Buffalo, NY – Buffalo, New York is continuing to prove itself as a mecca, leading the new wave of raw, independent artists climbing over the rubble left when Griselda Records knocked down the wall. For Buffalo native Che Noir though, her career didn’t begin with looks from the storied label. Instead, it was her affiliation with Trust Comes First Music Group, founded by Rochester-bred rapper/producer 38 Spesh.
“I was friends with [38 Spesh] on Facebook for a month before I even sent him music,” Che tells HipHopDX. “My friend was trying to push me to send him some music, but at the time, I didn’t have anything that I would say is professionally mixed.”
As she explains, a few months before connecting with Spesh, she had gone to Chicago to record a project with a producer out there. Things didn’t go the way she hoped with the planned EP, so she consequently ended up releasing one of the tracks as a single.
“I sent that single to him, and within like maybe three minutes, he got back to me,” she says with a laugh. “That next day, my cousin and I drove out to Rochester … he told me immediately he wanted me to be a part of the team.”
Spesh has been bubbling since the release of his Out On Bail project. He’s since released 10 solo albums in addition to collaborative projects and become a staple on the scene. Taking Che under his wing, he produced the entirety of her breakthrough Thrill Of The Hunt 2 project.
With a slew of buzz-worthy guest features floating around and her official debut LP The Essence looking at a late 2020 release, she assures us she going to leave her fans in a drought. She is putting in work and notes that she plans to drop something new before the ball does on January 1.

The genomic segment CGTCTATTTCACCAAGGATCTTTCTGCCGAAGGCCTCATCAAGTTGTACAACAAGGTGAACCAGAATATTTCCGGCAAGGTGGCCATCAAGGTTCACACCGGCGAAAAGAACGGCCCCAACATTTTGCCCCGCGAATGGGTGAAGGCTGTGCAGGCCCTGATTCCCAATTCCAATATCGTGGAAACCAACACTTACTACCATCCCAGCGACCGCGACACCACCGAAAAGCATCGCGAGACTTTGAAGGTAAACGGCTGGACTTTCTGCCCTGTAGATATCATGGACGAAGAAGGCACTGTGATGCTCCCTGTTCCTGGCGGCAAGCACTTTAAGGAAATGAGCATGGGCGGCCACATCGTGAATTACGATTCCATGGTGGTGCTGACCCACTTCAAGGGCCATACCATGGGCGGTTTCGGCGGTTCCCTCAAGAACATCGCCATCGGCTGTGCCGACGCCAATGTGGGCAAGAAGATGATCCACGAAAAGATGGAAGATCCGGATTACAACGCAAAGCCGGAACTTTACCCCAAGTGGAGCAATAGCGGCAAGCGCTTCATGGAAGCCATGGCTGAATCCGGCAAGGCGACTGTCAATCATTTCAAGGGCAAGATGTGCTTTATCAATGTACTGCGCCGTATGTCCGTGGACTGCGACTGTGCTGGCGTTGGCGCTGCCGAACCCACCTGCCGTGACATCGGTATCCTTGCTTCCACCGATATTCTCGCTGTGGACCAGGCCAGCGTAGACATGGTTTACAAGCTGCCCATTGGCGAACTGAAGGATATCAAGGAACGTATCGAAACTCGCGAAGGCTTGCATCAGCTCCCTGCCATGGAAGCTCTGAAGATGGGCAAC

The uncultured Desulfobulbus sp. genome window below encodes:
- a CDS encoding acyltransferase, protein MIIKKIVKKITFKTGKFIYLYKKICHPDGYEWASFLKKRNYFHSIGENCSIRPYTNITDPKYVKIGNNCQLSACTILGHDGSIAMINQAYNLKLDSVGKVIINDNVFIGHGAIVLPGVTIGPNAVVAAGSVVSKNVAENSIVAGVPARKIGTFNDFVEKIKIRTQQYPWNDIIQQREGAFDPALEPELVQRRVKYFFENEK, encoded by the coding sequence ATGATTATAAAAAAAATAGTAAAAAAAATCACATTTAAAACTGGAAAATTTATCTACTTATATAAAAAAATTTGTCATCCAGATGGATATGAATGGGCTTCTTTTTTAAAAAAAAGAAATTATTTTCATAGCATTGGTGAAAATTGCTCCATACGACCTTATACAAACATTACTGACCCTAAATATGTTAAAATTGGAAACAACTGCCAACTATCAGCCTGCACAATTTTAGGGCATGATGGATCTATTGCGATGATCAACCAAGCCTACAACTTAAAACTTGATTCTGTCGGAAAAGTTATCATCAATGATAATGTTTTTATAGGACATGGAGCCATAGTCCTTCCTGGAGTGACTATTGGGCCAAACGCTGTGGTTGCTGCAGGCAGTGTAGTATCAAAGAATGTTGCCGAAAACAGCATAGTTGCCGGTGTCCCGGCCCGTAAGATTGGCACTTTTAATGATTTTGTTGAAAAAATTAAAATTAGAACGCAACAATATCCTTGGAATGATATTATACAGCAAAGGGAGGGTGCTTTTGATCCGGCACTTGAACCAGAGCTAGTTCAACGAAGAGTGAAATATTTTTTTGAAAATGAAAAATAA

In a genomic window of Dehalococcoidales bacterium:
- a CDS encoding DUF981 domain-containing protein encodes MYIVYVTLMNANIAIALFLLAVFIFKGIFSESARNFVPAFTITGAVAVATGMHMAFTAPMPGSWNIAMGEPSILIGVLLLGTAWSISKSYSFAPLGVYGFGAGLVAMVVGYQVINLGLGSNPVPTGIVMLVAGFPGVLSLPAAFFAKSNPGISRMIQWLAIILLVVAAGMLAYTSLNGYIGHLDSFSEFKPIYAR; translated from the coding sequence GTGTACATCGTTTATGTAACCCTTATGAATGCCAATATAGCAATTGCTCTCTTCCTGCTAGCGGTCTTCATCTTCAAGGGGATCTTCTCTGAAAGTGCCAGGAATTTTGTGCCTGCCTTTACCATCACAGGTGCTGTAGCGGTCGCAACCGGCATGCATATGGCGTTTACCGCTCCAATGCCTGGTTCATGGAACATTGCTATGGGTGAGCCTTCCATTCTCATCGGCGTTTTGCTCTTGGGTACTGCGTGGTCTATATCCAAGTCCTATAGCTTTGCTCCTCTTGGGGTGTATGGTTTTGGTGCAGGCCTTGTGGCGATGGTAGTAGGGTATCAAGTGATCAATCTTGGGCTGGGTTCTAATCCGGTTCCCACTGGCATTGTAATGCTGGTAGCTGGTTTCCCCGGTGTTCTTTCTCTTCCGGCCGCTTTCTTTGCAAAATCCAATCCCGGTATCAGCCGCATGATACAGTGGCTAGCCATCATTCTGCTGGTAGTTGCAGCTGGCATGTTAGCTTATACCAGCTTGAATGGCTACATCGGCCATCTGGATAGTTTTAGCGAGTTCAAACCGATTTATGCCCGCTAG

“I can’t announce the name of the producer, but I have an album that I’m working on with a very, very dope producer,” she says. “I’m also working on a project with Spesh called Gun Crazy … It’s inspired by the early Bonnie and Clyde film.”
Though many are just getting interested as of late, she points out that she’s spitting at her current caliber for more than a minute.
“That’s how I was rapping on my first mixtape,” she notes. “You know, I didn’t have the resources at the time that I have now.
“I get a lot of people that come to me and tell me I help them get through the day … that’s always been a goal for me to help people get through whatever they got going on,” she adds, explaining that her buzz had prompted new fans have begun exploring her back catalog of music.
“I rap for kids that had similar situations to me. Even the ones who didn’t have similar situations … I aim to inspire people,” she says.
Che’s ability to attain notoriety for her skills without having to pander her brand to any mainstream pressure is something she doesn’t take for granted in any way.
“When I started taking my music seriously, I had a lot of people in my ear telling me that I had to have a certain image to get heard by people,” she says. “And my response is always, ‘I’m going to be myself,'” she says. “I can’t be anybody other than myself.”
She recalls advice she received while in Atlanta for a show.
“This guy told me, just be yourself,” she states. “Continue to be yourself in your music. Always stand out, but just be yourself. Don’t try to be and portray yourself to be something that you’re not.
“As a woman, we’re often stereotyped in the industry. So, if we’re tired of being stereotyped, why continue doing things to perpetuate that? My goal was just to stand out and do something different.”
For updates on Che Noir’s upcoming releases, you can follow her via Instagram.